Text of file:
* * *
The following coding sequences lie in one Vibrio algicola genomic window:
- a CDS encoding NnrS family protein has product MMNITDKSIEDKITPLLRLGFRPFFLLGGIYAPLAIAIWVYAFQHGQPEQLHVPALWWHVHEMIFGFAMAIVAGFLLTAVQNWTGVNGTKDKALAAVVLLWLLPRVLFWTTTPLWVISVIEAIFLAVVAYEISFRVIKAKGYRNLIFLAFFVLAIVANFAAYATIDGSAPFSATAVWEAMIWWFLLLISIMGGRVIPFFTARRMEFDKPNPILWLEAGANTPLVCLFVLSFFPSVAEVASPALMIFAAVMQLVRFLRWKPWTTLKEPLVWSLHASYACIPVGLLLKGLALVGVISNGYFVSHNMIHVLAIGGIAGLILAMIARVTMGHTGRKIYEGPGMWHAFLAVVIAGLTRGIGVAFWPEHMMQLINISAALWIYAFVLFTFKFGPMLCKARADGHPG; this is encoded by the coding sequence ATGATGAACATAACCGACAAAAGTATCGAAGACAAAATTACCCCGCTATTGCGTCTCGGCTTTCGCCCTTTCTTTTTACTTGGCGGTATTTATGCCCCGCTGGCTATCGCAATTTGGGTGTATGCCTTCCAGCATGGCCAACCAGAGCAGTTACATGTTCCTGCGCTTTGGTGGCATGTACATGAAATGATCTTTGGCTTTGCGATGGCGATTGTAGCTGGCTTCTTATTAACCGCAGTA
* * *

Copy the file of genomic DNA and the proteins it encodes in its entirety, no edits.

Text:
The following coding sequences lie in one Vibrio algicola genomic window:
- a CDS encoding NnrS family protein has product MMNITDKSIEDKITPLLRLGFRPFFLLGGIYAPLAIAIWVYAFQHGQPEQLHVPALWWHVHEMIFGFAMAIVAGFLLTAVQNWTGVNGTKDKALAAVVLLWLLPRVLFWTTTPLWVISVIEAIFLAVVAYEISFRVIKAKGYRNLIFLAFFVLAIVANFAAYATIDGSAPFSATAVWEAMIWWFLLLISIMGGRVIPFFTARRMEFDKPNPILWLEAGANTPLVCLFVLSFFPSVAEVASPALMIFAAVMQLVRFLRWKPWTTLKEPLVWSLHASYACIPVGLLLKGLALVGVISNGYFVSHNMIHVLAIGGIAGLILAMIARVTMGHTGRKIYEGPGMWHAFLAVVIAGLTRGIGVAFWPEHMMQLINISAALWIYAFVLFTFKFGPMLCKARADGHPG; this is encoded by the coding sequence ATGATGAACATAACCGACAAAAGTATCGAAGACAAAATTACCCCGCTATTGCGTCTCGGCTTTCGCCCTTTCTTTTTACTTGGCGGTATTTATGCCCCGCTGGCTATCGCAATTTGGGTGTATGCCTTCCAGCATGGCCAACCAGAGCAGTTACATGTTCCTGCGCTTTGGTGGCATGTACATGAAATGATCTTTGGCTTTGCGATGGCGATTGTAGCTGGCTTCTTATTAACCGCAGTA